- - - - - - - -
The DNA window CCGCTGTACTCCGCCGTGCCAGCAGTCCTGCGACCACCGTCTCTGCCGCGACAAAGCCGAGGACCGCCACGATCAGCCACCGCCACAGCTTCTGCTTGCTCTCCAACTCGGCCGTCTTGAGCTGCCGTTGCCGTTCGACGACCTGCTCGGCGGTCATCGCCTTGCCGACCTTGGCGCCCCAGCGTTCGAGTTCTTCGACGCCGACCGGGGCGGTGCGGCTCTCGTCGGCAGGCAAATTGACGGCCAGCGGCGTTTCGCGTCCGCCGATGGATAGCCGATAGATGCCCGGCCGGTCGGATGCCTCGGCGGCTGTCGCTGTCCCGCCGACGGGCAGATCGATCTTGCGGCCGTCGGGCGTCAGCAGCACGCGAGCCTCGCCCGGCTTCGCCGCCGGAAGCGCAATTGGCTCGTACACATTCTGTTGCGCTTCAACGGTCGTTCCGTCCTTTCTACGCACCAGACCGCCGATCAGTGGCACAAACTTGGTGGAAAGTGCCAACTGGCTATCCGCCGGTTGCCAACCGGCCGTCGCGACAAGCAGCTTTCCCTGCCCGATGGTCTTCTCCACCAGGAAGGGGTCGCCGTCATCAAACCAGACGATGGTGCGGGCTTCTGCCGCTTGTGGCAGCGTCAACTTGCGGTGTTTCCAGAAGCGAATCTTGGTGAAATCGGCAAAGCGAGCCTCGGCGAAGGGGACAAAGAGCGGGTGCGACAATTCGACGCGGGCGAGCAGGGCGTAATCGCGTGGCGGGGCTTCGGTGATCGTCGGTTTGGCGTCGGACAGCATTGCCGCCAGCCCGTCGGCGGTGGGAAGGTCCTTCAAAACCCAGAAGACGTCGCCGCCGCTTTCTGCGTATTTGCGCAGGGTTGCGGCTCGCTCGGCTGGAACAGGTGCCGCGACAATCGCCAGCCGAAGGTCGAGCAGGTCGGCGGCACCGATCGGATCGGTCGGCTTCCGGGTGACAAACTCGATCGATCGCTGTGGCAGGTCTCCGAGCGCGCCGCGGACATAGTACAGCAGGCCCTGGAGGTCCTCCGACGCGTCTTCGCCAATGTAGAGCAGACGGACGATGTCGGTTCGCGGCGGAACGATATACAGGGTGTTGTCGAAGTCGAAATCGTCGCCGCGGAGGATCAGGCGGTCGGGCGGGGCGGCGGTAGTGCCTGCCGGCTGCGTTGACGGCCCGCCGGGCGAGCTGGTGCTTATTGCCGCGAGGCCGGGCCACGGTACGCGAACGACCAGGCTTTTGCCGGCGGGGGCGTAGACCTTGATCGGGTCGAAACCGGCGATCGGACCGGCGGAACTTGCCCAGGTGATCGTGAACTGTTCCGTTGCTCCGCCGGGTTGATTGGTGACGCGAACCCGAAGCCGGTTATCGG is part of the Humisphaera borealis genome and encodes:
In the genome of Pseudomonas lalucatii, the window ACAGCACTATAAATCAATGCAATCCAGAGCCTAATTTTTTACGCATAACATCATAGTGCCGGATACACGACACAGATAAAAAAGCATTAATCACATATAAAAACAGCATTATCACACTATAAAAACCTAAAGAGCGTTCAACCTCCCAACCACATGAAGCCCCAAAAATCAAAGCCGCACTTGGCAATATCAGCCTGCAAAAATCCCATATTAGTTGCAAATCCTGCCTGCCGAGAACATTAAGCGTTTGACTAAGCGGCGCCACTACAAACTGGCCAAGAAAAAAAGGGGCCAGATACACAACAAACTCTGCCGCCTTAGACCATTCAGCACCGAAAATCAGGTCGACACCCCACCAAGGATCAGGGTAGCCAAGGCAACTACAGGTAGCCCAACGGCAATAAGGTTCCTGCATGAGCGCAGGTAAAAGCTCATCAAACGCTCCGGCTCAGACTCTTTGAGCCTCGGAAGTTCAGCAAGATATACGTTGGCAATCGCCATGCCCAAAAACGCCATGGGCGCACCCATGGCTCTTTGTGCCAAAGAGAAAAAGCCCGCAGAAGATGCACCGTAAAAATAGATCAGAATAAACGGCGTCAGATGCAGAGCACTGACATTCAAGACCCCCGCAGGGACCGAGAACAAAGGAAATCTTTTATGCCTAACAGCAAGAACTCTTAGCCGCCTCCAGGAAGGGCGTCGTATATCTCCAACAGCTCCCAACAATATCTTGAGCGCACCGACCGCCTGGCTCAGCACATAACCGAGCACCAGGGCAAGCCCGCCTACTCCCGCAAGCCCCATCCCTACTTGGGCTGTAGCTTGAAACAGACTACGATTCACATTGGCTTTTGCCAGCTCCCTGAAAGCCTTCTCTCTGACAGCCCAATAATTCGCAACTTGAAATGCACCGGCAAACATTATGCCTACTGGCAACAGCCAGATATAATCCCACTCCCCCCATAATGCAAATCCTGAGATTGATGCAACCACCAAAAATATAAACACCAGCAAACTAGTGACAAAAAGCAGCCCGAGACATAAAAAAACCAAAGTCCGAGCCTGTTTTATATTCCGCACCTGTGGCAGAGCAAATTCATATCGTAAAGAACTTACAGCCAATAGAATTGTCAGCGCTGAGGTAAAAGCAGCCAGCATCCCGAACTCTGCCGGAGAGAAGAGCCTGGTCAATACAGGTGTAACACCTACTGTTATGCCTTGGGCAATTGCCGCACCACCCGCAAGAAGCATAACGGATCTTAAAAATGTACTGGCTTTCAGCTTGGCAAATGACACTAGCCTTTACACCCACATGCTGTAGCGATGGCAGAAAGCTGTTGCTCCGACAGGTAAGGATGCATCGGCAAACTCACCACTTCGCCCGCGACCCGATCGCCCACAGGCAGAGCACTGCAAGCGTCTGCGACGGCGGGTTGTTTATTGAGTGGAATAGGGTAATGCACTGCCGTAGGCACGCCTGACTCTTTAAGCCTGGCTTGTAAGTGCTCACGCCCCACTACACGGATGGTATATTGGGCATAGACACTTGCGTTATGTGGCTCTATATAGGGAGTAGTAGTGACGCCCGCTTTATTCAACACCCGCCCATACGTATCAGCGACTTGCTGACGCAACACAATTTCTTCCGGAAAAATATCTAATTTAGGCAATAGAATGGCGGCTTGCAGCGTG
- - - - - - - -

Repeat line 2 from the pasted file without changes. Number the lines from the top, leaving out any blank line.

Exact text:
In the genome of Pseudomonas lalucatii, the window ACAGCACTATAAATCAATGCAATCCAGAGCCTAATTTTTTACGCATAACATCATAGTGCCGGATACACGACACAGATAAAAAAGCATTAATCACATATAAAAACAGCATTATCACACTATAAAAACCTAAAGAGCGTTCAACCTCCCAACCACATGAAGCCCCAAAAATCAAAGCCGCACTTGGCAATATCAGCCTGCAAAAATCCCATATTAGTTGCAAATCCTGCCTGCCGAGAACATTAAGCGTTTGACTAAGCGGCGCCACTACAAACTGGCCAAGAAAAAAAGGGGCCAGATACACAACAAACTCTGCCGCCTTAGACCATTCAGCACCGAAAATCAGGTCGACACCCCACCAAGGATCAGGGTAGCCAAGGCAACTACAGGTAGCCCAACGGCAATAAGGTTCCTGCATGAGCGCAGGTAAAAGCTCATCAAACGCTCCGGCTCAGACTCTTTGAGCCTCGGAAGTTCAGCAAGATATACGTTGGCAATCGCCATGCCCAAAAACGCCATGGGCGCACCCATGGCTCTTTGTGCCAAAGAGAAAAAGCCCGCAGAAGATGCACCGTAAAAATAGATCAGAATAAACGGCGTCAGATGCAGAGCACTGACATTCAAGACCCCCGCAGGGACCGAGAACAAAGGAAATCTTTTATGCCTAACAGCAAGAACTCTTAGCCGCCTCCAGGAAGGGCGTCGTATATCTCCAACAGCTCCCAACAATATCTTGAGCGCACCGACCGCCTGGCTCAGCACATAACCGAGCACCAGGGCAAGCCCGCCTACTCCCGCAAGCCCCATCCCTACTTGGGCTGTAGCTTGAAACAGACTACGATTCACATTGGCTTTTGCCAGCTCCCTGAAAGCCTTCTCTCTGACAGCCCAATAATTCGCAACTTGAAATGCACCGGCAAACATTATGCCTACTGGCAACAGCCAGATATAATCCCACTCCCCCCATAATGCAAATCCTGAGATTGATGCAACCACCAAAAATATAAACACCAGCAAACTAGTGACAAAAAGCAGCCCGAGACATAAAAAAACCAAAGTCCGAGCCTGTTTTATATTCCGCACCTGTGGCAGAGCAAATTCATATCGTAAAGAACTTACAGCCAATAGAATTGTCAGCGCTGAGGTAAAAGCAGCCAGCATCCCGAACTCTGCCGGAGAGAAGAGCCTGGTCAATACAGGTGTAACACCTACTGTTATGCCTTGGGCAATTGCCGCACCACCCGCAAGAAGCATAACGGATCTTAAAAATGTACTGGCTTTCAGCTTGGCAAATGACACTAGCCTTTACACCCACATGCTGTAGCGATGGCAGAAAGCTGTTGCTCCGACAGGTAAGGATGCATCGGCAAACTCACCACTTCGCCCGCGACCCGATCGCCCACAGGCAGAGCACTGCAAGCGTCTGCGACGGCGGGTTGTTTATTGAGTGGAATAGGGTAATGCACTGCCGTAGGCACGCCTGACTCTTTAAGCCTGGCTTGTAAGTGCTCACGCCCCACTACACGGATGGTATATTGGGCATAGACACTTGCGTTATGTGGCTCTATATAGGGAGTAGTAGTGACGCCCGCTTTATTCAACACCCGCCCATACGTATCAGCGACTTGCTGACGCAACACAATTTCTTCCGGAAAAATATCTAATTTAGGCAATAGAATGGCGGCTTGCAGCGTG